OK, wait. Read the article before you comment to tell me that I’m a Prime-hater. Pinky promise?
You seriously just shouldn’t PAY for a Prime Membership unless. . .
…You spend less than $25 on every Amazon order.
Because, when most of us think of Prime, we think — free two-day shipping.
Sure, you can get free shipping without paying for a Prime membership. But you have to spend $25 on every order to get it, which means either waiting until your list is long enough to place an order, or spending more money on Amazon to hit the free shipping threshold.
Think of it another way: shipping costs are at least $5 on non-Prime orders under $25. It’d take just 20 shipments per year to pay for your Prime membership. This includes your Christmas shopping.
…Your family watches at least two shows on Amazon Prime Video per month.
If we assume a movie rental on Amazon is $2.99-$5.99, it’d take 17-33 rentals every year to pay for your annual Prime Membership.
At $1.99 per episode, it would take 50 episodes of TV shows to pay for your Prime Membership.
Most of us would probably admit our kids watch more TV than we want them to. But hey, instead of letting Mommy Guilt take over right now, sign up for Prime and start socking the savings away for their college (or therapy. But probably college).
…You want a free month of Prime when your packages are delivered late.
Guys, Paribus. Remember when Paribus first started out and they took 25% of the difference they saved you if your purchase later went on sale? Well, those days are gone. Now, you keep 100% of the difference.
Plus you can get free months of Amazon Prime when your Prime shipments aren’t delivered within the promised two days. And until I started allowing Paribus to monitor my Prime shipments, I didn’t realize that my Prime packages arrive late fairly often!
Here’s the deal: In order to get free months of Prime for late packages (thanks, Paribus), you have to be a Prime member. So, even if you always get free shipping as a non-Prime member because you spend $25 or more, you’re still not getting freebies valued at $12.99 per month when those packages are late.
…You want to earn free money when you choose no-rush shipping.
Stay with me here. Yes, when you’re a Prime member you get guaranteed two-day shipping. And yes, you can use Paribus to monitor your shipments and reward you when they’re late. But also? You can choose “no-rush shipping” and get your package in five days, plus earn earn $1-$5 toward eligible ebooks, movie rentals and Prime Pantry items.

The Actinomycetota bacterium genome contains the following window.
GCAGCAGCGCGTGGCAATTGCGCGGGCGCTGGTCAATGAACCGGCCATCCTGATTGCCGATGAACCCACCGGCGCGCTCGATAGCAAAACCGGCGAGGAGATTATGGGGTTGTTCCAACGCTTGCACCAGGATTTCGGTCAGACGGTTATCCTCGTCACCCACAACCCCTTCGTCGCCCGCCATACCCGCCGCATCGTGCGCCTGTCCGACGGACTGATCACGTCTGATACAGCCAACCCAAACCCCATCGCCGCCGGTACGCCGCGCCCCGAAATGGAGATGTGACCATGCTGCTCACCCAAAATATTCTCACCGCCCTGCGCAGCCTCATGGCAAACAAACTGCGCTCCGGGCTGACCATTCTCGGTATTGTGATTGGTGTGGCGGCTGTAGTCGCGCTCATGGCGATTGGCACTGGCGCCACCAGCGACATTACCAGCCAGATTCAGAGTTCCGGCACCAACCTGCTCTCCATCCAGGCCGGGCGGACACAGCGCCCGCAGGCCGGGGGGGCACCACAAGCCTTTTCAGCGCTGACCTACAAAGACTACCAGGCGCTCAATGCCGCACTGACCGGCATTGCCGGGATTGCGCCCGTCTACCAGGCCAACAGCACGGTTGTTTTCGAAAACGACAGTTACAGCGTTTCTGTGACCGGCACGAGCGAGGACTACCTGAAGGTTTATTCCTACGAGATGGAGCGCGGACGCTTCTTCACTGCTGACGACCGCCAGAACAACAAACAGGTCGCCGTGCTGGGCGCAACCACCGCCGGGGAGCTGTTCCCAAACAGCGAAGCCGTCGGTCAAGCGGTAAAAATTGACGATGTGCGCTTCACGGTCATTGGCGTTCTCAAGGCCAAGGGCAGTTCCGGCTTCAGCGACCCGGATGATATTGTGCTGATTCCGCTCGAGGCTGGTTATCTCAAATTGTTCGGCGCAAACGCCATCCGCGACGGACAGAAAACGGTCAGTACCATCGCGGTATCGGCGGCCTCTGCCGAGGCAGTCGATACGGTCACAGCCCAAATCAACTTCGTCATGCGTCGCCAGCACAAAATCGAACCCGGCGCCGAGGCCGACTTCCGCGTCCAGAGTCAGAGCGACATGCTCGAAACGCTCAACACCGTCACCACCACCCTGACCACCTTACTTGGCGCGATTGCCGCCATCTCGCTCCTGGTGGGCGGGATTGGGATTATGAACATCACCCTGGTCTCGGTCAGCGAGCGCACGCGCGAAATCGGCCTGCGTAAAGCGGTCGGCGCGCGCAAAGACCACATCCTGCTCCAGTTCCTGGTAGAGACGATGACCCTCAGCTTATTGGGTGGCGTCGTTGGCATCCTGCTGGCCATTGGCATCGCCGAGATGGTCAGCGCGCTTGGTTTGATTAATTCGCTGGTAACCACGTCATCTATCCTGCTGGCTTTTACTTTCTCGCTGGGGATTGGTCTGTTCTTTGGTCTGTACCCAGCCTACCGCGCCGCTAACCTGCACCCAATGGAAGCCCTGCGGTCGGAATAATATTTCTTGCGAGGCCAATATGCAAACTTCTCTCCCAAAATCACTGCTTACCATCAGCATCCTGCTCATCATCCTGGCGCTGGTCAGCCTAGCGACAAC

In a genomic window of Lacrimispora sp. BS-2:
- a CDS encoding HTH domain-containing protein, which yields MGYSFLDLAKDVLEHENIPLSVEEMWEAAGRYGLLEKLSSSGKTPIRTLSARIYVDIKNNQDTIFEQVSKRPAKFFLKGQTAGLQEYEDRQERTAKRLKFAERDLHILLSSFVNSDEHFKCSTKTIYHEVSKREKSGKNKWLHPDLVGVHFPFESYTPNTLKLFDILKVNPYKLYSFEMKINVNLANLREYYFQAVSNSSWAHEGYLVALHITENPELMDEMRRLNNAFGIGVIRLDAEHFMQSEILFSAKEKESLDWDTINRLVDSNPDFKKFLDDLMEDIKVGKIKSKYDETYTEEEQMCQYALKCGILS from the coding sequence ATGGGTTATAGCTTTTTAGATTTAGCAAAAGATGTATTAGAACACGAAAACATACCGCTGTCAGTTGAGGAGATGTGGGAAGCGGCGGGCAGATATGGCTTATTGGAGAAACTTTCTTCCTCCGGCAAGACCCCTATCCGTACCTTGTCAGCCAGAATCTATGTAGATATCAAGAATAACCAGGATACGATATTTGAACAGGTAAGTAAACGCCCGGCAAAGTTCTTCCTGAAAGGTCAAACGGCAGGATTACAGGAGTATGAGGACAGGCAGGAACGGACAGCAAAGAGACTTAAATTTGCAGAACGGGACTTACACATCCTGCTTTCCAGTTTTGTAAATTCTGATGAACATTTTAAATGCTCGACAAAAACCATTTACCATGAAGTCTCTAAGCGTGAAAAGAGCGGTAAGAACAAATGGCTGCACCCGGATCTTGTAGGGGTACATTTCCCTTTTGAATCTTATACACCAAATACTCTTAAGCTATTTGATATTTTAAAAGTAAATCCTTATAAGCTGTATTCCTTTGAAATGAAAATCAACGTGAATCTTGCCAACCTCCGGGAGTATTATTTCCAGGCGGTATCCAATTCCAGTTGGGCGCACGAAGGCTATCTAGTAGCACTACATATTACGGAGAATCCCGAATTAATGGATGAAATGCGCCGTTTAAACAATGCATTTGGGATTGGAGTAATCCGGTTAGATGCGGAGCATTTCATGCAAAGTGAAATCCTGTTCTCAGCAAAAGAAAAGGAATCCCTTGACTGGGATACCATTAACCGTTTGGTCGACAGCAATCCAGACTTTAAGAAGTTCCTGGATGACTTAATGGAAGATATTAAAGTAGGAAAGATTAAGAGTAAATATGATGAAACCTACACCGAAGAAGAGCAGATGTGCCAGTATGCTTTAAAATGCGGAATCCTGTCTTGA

To earn even more, create separate orders for each of your items, and you’ll earn separate credits every time you choose “no-rush shipping.”
You’d need to choose “no-rush shipping” on 20-40 shipments in a year to earn enough money to cover the cost of your Amazon Prime membership.
…You like free on-demand music without commercials.
Every Prime member gets on-demand access to Prime Music, which boasts over two million songs, ad-free.
Sure, you can opt for Spotify or Apple Music instead. Both will run you $9.99 per month without any benefits beyond music streaming.
Your annual Prime membership would be paid for at the cost of about 10 months of a Spotify subscription.
…You like having free access to ebooks — even before they’re released.
Every month, Prime members can download one free ebook to a Kindle, iPhone or Android device for free. Otherwise, you get anytime access to thousands of well-known titles like Harry Potter or 7 Habits of Highly Effective People.
Assuming an average cost of $8.99 per ebook, you’d need to buy 11 ebooks for your family in one year to cover the cost of your Prime membership.
…You want groceries and take-out delivered to your door for free (in two hours!).
Amazon Prime Now is available in 32 major cities. (Check to see if your city is on the list.) This means you can get groceries — including fresh produce and dairy — delivered to your door in under two hours. Restaurant orders show up in about an hour.
Since you can’t get this perk unless you’re a Prime member, a comparable service is Instacart, which has a $5.99 delivery fee. You’d need to place 17 Instacart orders in one year to cover the cost of an Amazon Prime membership.
…You’d use free audiobooks on those days when you’re the family taxi.
Amazon Prime members can access Audible and choose from a list of 50 audiobooks for free; titles change frequently.
Audible is pretty spendy by itself. You get just one audiobook per month, and it costs $14.95. If you did this, it would take seven months of Audible to justify a Prime membership every year.
…You want 5% back on every Amazon purchase you make.
Prime members get access to the Amazon Visa Signature credit card, which offers 5% cash back on all Amazon purchases and 1% back on other purchases. Only Prime members are eligible for this higher-percentage of savings.
If you spent $1,980 on Amazon in one year, you’d get your membership fee ($99) back in the form of cash-back savings.
But nobody really spends that much on Amazon, right?! *cough cough*